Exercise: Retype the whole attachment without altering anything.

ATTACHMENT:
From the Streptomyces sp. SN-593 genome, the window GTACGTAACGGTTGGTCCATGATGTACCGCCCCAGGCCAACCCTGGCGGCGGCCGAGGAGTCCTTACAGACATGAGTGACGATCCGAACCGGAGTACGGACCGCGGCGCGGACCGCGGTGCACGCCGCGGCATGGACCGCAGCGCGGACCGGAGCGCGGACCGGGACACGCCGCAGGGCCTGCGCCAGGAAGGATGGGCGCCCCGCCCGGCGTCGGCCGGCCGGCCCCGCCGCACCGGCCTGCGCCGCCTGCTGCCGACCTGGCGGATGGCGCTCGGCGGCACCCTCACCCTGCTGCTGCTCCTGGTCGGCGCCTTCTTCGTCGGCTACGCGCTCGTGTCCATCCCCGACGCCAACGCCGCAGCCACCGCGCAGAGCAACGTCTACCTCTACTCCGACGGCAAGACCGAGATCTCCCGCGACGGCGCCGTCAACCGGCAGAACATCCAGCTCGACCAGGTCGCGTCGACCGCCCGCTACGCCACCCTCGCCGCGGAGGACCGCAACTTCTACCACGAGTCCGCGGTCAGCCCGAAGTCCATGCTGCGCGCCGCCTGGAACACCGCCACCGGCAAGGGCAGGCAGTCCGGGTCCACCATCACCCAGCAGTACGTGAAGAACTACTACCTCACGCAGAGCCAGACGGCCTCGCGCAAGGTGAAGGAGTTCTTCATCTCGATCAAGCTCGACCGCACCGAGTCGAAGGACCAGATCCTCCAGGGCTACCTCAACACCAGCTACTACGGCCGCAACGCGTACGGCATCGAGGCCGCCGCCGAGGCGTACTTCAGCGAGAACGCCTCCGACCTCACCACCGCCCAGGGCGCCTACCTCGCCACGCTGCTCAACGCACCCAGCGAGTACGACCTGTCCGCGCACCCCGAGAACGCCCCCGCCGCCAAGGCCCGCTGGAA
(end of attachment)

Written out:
From the Streptomyces sp. SN-593 genome, the window GTACGTAACGGTTGGTCCATGATGTACCGCCCCAGGCCAACCCTGGCGGCGGCCGAGGAGTCCTTACAGACATGAGTGACGATCCGAACCGGAGTACGGACCGCGGCGCGGACCGCGGTGCACGCCGCGGCATGGACCGCAGCGCGGACCGGAGCGCGGACCGGGACACGCCGCAGGGCCTGCGCCAGGAAGGATGGGCGCCCCGCCCGGCGTCGGCCGGCCGGCCCCGCCGCACCGGCCTGCGCCGCCTGCTGCCGACCTGGCGGATGGCGCTCGGCGGCACCCTCACCCTGCTGCTGCTCCTGGTCGGCGCCTTCTTCGTCGGCTACGCGCTCGTGTCCATCCCCGACGCCAACGCCGCAGCCACCGCGCAGAGCAACGTCTACCTCTACTCCGACGGCAAGACCGAGATCTCCCGCGACGGCGCCGTCAACCGGCAGAACATCCAGCTCGACCAGGTCGCGTCGACCGCCCGCTACGCCACCCTCGCCGCGGAGGACCGCAACTTCTACCACGAGTCCGCGGTCAGCCCGAAGTCCATGCTGCGCGCCGCCTGGAACACCGCCACCGGCAAGGGCAGGCAGTCCGGGTCCACCATCACCCAGCAGTACGTGAAGAACTACTACCTCACGCAGAGCCAGACGGCCTCGCGCAAGGTGAAGGAGTTCTTCATCTCGATCAAGCTCGACCGCACCGAGTCGAAGGACCAGATCCTCCAGGGCTACCTCAACACCAGCTACTACGGCCGCAACGCGTACGGCATCGAGGCCGCCGCCGAGGCGTACTTCAGCGAGAACGCCTCCGACCTCACCACCGCCCAGGGCGCCTACCTCGCCACGCTGCTCAACGCACCCAGCGAGTACGACCTGTCCGCGCACCCCGAGAACGCCCCCGCCGCCAAGGCCCGCTGGAA